Health & Habits

What are Adaptogens?

Posted July 9, 2021

Whether we’re familiar with adaptogens or not, their popularity and availability seem to be growing every day. Adaptogens are a class of plants that are intended to boost our resistance to and tolerance of both emotional and physical stress. As the name suggests, this group of more than 70 plants adapt to meet our needs, and bring us balance the way a thermostat controls temperature: they turn up our energy when we’re fatigued and help us relax when we’re restless. They're also purported to address issues as disparate as trouble focusing, headaches, dry eye, high blood pressure and even cancer.

Praised in Ayurveda (a medical system based on principles of natural healing that originated in India more than 3,000 years ago), adaptogenic plants are proving invaluable in battling the modern problem of chronic stress. For those of us who experience persistent daily stress in our lives, this makes adaptogens incredibly valuable. When we consider that stress is behind nearly every known disease state, it takes on a whole new level of significance.

But these stress benefits also have powerful implications for athletic performance as well. Exercise is, after all, a form of physical stress, which is why we feel tired and sore afterwards. Increasing our resilience to this stress can help us extend our energy reserves, reduce muscle damage, and shorten our recovery times - adding up to faster gains in our athletic endeavors.

All we need to do is to introduce adaptogens into our diet. Below are a handful of the most common and beneficial adaptogens available today:


Ashwagandha has been the subject of considerable research, with studies showing it can help reduce stress, improve fertility, and stimulate an underactive thyroid. A 2015 study showed that supplementing with ashwagandha root extract can significantly increase muscle mass and strength gains from resistance training. Additionally, ashwagandha has been shown to not only improve cardiorespiratory endurance in elite cyclists, but also support a healthy inflammatory response - both of which are very important for athletes.


Many people don’t realize turmeric is an adaptogen with high levels of antioxidants. It’s typical in the diets of many people with (and even without) autoimmune issues, and is a healing food known for its anti-inflammatory properties. This makes it perfect for combatting post-workout soreness, and it’s also been found to help lessen the effects of delayed onset muscle soreness (DOMS).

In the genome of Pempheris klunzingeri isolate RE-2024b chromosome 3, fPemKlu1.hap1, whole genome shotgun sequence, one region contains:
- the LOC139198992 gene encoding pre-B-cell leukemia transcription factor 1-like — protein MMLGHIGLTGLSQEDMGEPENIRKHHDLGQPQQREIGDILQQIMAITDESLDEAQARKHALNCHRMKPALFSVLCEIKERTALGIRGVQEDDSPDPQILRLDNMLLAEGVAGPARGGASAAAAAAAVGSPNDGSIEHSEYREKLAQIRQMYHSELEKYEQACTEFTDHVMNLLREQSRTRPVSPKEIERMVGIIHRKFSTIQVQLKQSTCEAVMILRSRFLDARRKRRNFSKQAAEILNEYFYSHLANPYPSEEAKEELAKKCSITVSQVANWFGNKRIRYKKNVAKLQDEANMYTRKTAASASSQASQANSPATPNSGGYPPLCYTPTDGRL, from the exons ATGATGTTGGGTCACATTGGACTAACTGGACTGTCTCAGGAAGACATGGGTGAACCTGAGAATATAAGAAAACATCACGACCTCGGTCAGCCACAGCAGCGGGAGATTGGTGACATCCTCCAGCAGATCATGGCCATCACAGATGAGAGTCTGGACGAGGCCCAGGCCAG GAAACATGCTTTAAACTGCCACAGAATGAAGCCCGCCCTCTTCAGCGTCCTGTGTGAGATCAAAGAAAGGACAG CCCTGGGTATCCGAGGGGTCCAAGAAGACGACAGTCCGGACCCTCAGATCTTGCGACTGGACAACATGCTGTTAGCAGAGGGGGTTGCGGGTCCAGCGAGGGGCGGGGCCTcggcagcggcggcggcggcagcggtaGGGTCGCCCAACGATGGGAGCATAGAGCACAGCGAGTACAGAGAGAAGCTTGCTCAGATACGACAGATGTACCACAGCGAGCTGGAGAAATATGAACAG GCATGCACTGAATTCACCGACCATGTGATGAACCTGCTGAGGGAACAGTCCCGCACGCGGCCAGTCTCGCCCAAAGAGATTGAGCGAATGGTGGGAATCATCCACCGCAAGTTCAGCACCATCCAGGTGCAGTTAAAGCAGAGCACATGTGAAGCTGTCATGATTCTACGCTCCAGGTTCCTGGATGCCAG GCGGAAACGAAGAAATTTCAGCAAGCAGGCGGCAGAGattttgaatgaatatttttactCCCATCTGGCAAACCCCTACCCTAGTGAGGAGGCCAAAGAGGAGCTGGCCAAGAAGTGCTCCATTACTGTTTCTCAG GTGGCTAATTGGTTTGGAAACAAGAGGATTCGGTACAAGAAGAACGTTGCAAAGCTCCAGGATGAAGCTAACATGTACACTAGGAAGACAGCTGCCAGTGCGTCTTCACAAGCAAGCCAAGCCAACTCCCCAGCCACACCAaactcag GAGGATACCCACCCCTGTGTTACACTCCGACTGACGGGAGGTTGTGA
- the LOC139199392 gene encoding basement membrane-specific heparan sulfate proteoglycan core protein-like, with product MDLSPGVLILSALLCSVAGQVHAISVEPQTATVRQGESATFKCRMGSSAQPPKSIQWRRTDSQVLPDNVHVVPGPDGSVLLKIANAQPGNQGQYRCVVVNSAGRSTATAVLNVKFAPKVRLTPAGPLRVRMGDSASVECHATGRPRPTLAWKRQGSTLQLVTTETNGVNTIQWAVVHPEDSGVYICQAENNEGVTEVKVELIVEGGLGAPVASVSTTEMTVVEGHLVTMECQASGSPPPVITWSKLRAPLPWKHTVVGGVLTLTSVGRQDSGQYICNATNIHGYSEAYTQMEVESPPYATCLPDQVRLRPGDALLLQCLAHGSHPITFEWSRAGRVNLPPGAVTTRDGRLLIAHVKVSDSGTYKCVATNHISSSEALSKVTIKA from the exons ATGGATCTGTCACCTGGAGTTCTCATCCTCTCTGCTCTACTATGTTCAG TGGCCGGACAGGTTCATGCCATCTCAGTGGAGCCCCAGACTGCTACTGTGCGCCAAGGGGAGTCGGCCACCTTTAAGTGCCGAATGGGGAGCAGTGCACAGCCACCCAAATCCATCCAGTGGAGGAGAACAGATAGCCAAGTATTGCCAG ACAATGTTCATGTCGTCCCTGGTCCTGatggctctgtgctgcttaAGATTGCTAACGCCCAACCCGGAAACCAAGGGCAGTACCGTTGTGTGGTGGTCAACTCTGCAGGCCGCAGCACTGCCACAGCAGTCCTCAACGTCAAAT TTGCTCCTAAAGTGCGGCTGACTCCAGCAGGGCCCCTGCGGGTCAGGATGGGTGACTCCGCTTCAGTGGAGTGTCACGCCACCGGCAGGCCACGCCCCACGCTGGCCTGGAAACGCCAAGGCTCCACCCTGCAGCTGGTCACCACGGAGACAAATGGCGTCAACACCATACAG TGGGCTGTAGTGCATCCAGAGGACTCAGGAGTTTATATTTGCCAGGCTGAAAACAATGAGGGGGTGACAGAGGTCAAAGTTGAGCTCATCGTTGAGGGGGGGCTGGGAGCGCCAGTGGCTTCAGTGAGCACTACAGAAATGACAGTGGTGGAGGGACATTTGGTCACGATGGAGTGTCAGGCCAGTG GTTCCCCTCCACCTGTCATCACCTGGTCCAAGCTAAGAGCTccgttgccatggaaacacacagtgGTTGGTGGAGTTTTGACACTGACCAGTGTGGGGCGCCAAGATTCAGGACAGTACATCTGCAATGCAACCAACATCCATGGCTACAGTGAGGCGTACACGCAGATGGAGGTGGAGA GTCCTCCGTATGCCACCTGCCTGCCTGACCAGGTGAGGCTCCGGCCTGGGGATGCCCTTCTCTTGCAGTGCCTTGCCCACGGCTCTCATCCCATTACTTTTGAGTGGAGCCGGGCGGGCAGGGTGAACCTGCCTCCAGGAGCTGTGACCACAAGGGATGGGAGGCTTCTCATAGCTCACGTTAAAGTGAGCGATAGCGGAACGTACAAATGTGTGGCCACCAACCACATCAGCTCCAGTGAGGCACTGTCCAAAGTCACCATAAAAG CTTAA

Rhodiola Rosea:

Rhodiola rosea is fast becoming a popular alternative supplement in sports and exercise recovery, driven by a growing body of promising research. A 2016 study found that rhodiola significantly improved both reaction and response times in healthy males. Another study showed that rhodiola reduced lactate levels and skeletal muscle damage following exhaustive exercise.

Reishi Mushroom:

Reishi mushroom’s potential benefits can aid in muscle recovery and body composition change by helping us outside our workouts. This adaptogen has been known for its ability to improve sleep and support a healthy immune system - both of which are vital for a healthy, strong body. Reishi mushroom is also thought to be especially beneficial for endurance athletes, offering protective effects against overtraining and physical stress.

Luckily, finding organic-certified adaptogens that help our athletic performance has never been easier. Offering a plethora of benefits in endurance, energy, and overall wellness, Turmeric+ and Creatine+ from Vedge help us increase our training capacity and improve our recovery. Creatine+ is blended with PeakO2® - an organic-certified combination of six adaptogenic mushrooms grown in the U.S. It allows us to “adapt” to and overcome physical and mental stress while increasing our power and stamina. Turmeric+ not only includes the health benefits of turmeric, but also offers ashwagandha root and rhodiola rosea to create a perfect 3-in-1 adaptogenic formula.